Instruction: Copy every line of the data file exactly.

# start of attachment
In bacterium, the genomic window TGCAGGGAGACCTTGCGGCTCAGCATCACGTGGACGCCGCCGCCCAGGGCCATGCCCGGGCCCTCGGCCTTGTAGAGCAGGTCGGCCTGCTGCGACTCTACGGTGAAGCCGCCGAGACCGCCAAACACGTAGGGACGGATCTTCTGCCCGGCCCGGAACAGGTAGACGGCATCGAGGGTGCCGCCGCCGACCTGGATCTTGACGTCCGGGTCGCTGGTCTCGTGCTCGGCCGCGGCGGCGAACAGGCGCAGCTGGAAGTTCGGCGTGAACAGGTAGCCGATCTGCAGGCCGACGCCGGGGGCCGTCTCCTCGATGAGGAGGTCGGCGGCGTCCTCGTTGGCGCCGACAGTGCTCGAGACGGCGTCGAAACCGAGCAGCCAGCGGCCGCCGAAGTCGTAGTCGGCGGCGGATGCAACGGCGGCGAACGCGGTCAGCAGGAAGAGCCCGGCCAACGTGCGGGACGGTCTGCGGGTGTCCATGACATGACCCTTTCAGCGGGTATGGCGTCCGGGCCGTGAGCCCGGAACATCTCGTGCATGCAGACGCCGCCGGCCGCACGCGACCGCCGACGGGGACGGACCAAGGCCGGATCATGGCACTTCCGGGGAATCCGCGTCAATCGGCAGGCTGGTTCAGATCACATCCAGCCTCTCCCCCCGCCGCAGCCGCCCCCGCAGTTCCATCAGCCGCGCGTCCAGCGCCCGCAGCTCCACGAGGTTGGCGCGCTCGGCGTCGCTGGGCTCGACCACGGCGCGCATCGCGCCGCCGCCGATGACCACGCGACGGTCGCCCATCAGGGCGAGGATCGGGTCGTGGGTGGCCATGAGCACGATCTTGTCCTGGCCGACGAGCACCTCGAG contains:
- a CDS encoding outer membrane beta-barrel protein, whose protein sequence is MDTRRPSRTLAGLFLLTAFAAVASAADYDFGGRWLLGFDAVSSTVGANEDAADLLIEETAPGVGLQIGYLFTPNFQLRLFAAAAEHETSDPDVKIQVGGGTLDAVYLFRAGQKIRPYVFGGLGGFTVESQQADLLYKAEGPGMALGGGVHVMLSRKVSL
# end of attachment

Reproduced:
In bacterium, the genomic window TGCAGGGAGACCTTGCGGCTCAGCATCACGTGGACGCCGCCGCCCAGGGCCATGCCCGGGCCCTCGGCCTTGTAGAGCAGGTCGGCCTGCTGCGACTCTACGGTGAAGCCGCCGAGACCGCCAAACACGTAGGGACGGATCTTCTGCCCGGCCCGGAACAGGTAGACGGCATCGAGGGTGCCGCCGCCGACCTGGATCTTGACGTCCGGGTCGCTGGTCTCGTGCTCGGCCGCGGCGGCGAACAGGCGCAGCTGGAAGTTCGGCGTGAACAGGTAGCCGATCTGCAGGCCGACGCCGGGGGCCGTCTCCTCGATGAGGAGGTCGGCGGCGTCCTCGTTGGCGCCGACAGTGCTCGAGACGGCGTCGAAACCGAGCAGCCAGCGGCCGCCGAAGTCGTAGTCGGCGGCGGATGCAACGGCGGCGAACGCGGTCAGCAGGAAGAGCCCGGCCAACGTGCGGGACGGTCTGCGGGTGTCCATGACATGACCCTTTCAGCGGGTATGGCGTCCGGGCCGTGAGCCCGGAACATCTCGTGCATGCAGACGCCGCCGGCCGCACGCGACCGCCGACGGGGACGGACCAAGGCCGGATCATGGCACTTCCGGGGAATCCGCGTCAATCGGCAGGCTGGTTCAGATCACATCCAGCCTCTCCCCCCGCCGCAGCCGCCCCCGCAGTTCCATCAGCCGCGCGTCCAGCGCCCGCAGCTCCACGAGGTTGGCGCGCTCGGCGTCGCTGGGCTCGACCACGGCGCGCATCGCGCCGCCGCCGATGACCACGCGACGGTCGCCCATCAGGGCGAGGATCGGGTCGTGGGTGGCCATGAGCACGATCTTGTCCTGGCCGACGAGCACCTCGAG contains:
- a CDS encoding outer membrane beta-barrel protein, whose protein sequence is MDTRRPSRTLAGLFLLTAFAAVASAADYDFGGRWLLGFDAVSSTVGANEDAADLLIEETAPGVGLQIGYLFTPNFQLRLFAAAAEHETSDPDVKIQVGGGTLDAVYLFRAGQKIRPYVFGGLGGFTVESQQADLLYKAEGPGMALGGGVHVMLSRKVSL